There is the noble slogan “live and let live” that is supposed to rule society, but life is not so simple. A colleague phoned me earlier today, asking for advice on how to deal with a work situation where mind games are on the order of the day.

Mind games in the shape of extreme manipulation that is also known as gaslighting.

Sometimes it seems as though people run out of options on how to deal with life. One small hick-up and they are ready to throw in the towel. This doesn’t mean they are weak, but many things went wrong.

The compounding effect of uncertain times can become too much. Reasons for wanting to give up include:

  • They are overworked with too much to do in too little time.
  • They expect unrealistic, fast results.
  • They remain stuck in the past.
  • They dwell on mistakes – their own or other people’s mistakes.

It’s not surprising that the changes and uncertainty during the COVID-19 pandemic brought a lot of worries or tension. After all, this invisible virus causes serious physical problems and limited most people’s ability to do their jobs or everyday chores.

When you worry about problems caused by your health and the impact of COVID-19, you are trying to figure out solutions. However, sometimes the worry and tension go too far. Worrying about health problems and potential catastrophes can become new problems!

As a youngster, I listened to rugby broadcasts with my dad on Saturday afternoons. Those were the days before television. He listened to the radio with undivided attention, while I was usually doing something else. At some stage I remarked that it sounds as though the players are making a lot of mistakes, aren’t they? He wisely answered that it was only the people on the field who makes mistakes, while the crowd makes noise.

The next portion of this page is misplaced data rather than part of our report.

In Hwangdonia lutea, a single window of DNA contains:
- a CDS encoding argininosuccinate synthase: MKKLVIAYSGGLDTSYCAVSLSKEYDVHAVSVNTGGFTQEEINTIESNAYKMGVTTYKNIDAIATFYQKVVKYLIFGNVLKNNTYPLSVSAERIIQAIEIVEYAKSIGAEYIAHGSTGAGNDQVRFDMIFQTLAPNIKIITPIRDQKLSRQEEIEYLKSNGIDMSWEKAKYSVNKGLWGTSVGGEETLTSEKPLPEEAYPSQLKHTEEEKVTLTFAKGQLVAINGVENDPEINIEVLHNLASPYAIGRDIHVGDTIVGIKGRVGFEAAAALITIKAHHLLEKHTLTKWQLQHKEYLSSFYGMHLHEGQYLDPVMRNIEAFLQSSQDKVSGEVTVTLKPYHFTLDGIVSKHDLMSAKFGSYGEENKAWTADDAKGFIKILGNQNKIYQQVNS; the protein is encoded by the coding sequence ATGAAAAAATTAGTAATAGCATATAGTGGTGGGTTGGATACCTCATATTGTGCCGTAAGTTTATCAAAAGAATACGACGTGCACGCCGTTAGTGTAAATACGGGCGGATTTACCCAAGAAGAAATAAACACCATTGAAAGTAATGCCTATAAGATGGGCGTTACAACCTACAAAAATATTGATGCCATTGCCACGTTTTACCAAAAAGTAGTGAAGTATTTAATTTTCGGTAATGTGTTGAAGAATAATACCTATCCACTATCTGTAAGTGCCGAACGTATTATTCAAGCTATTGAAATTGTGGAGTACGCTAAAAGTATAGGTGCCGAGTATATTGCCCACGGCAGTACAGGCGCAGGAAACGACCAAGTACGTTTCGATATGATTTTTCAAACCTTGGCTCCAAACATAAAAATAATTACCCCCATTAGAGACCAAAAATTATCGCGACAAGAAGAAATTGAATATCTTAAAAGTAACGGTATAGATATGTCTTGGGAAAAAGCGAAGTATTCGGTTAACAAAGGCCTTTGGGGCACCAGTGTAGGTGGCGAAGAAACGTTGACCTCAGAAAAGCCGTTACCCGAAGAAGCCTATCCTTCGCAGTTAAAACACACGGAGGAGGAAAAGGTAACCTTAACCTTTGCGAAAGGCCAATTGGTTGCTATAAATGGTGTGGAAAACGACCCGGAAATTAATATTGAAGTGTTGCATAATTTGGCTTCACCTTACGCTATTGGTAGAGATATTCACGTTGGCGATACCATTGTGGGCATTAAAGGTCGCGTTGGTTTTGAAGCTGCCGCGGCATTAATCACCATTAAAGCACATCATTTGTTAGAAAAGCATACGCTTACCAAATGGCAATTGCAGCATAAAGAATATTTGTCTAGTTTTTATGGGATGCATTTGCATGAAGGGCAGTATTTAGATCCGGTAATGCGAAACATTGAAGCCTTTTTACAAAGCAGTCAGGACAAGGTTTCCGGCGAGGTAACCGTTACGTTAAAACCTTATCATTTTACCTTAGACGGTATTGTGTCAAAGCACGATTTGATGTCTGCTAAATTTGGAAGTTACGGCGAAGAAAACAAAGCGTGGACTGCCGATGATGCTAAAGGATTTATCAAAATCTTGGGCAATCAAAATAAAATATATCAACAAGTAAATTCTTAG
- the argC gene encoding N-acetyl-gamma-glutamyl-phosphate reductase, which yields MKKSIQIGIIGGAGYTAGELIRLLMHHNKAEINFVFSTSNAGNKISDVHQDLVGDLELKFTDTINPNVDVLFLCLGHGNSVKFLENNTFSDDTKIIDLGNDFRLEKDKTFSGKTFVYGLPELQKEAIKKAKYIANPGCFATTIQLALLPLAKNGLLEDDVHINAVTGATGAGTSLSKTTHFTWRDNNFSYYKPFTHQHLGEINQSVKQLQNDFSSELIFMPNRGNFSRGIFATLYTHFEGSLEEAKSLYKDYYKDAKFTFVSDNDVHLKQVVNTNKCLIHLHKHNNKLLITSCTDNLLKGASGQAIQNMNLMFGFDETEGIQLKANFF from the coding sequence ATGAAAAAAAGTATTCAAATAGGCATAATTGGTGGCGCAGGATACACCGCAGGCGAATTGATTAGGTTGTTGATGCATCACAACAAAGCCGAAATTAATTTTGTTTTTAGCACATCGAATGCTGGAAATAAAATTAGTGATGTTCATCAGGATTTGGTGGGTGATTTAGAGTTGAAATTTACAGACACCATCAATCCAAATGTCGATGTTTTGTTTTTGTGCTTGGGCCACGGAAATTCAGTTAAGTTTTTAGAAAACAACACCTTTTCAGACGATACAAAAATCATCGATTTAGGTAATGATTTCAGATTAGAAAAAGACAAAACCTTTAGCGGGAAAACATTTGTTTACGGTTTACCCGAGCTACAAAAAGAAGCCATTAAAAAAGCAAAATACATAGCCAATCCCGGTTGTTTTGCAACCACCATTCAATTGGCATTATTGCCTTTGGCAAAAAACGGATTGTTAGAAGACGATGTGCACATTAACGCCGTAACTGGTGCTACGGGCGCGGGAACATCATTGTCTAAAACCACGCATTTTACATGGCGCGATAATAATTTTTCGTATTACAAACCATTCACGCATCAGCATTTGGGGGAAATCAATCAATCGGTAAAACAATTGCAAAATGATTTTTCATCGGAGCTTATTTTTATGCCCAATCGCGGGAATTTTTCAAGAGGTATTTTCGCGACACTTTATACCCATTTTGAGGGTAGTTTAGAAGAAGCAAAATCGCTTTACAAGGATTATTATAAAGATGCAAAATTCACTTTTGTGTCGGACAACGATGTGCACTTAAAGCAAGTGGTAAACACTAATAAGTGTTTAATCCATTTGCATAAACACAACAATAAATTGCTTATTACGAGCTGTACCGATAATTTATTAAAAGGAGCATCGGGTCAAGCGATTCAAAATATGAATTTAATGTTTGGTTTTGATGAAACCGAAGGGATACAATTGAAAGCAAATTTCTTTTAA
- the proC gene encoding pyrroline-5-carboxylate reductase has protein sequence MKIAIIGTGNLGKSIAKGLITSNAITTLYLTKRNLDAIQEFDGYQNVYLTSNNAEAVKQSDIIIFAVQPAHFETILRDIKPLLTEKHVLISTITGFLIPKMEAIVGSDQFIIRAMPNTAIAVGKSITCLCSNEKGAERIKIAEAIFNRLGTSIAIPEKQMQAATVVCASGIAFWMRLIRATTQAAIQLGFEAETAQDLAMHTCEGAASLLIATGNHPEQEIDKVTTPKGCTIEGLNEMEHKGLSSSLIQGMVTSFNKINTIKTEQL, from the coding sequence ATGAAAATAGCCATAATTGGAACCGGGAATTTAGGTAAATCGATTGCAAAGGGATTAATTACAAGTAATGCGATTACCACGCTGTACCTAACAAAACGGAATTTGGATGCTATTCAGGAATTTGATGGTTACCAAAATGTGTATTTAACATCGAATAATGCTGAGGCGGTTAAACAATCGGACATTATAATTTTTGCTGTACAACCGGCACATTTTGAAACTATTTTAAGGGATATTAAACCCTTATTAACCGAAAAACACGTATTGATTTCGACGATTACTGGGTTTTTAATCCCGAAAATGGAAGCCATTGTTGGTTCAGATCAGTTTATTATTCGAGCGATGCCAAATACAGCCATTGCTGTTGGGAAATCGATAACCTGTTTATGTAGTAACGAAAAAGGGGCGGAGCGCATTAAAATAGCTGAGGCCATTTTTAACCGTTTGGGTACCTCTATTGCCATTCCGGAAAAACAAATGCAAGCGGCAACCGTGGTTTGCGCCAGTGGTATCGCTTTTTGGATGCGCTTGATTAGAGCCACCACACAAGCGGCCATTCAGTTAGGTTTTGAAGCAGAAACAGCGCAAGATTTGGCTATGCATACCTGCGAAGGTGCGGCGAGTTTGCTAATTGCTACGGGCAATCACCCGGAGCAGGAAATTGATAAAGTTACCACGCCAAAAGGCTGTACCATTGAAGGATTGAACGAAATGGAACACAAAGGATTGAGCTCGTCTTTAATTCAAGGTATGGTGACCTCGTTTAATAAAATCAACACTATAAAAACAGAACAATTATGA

Life is much like rugby. Life is like a team sport and you can’t do everything alone. At one point in your life, you may regret certain decisions. Mistakes, challenges, and finding solutions are just part of life.

You can learn from your mistakes.

Over the years I have heard how counsellors and novices advised people to write letters and journals after sad experiences. Journal-writing can indeed be a way of attempting to help yourself during a difficult time. However many people experience a reinforcement of their pain and unwellness when they have to write about their feelings.

Writing a letter to someone to express your unwell emotions or pain can be as daunting as confronting them in person. Writing a journal can also be intimidating if you don’t like expressing yourself in words, let alone putting words on paper because you have some form of dyslexia or a lack of privacy.

The many faces of trauma

The popular opinion allows people to see ‘trauma’ as being synonymous with distress or discomfort. The other day I stood in a queue to pay for a pair of shoes when I overheard a lady telling her friend that she was so “traumatized” because another shopper “snatched a bargain from under her nose”.

The haphazard way people are using terms like ‘trauma’ and ‘stress’ gives the impression that they know what they are talking about. Our own biases allow us to assume that we know what they are talking about and we have the answers.

The problem is that as listeners we stop listening with the intent to hear and understand. We stop paying attention to what they are trying to share and why they need to tell that part of their story.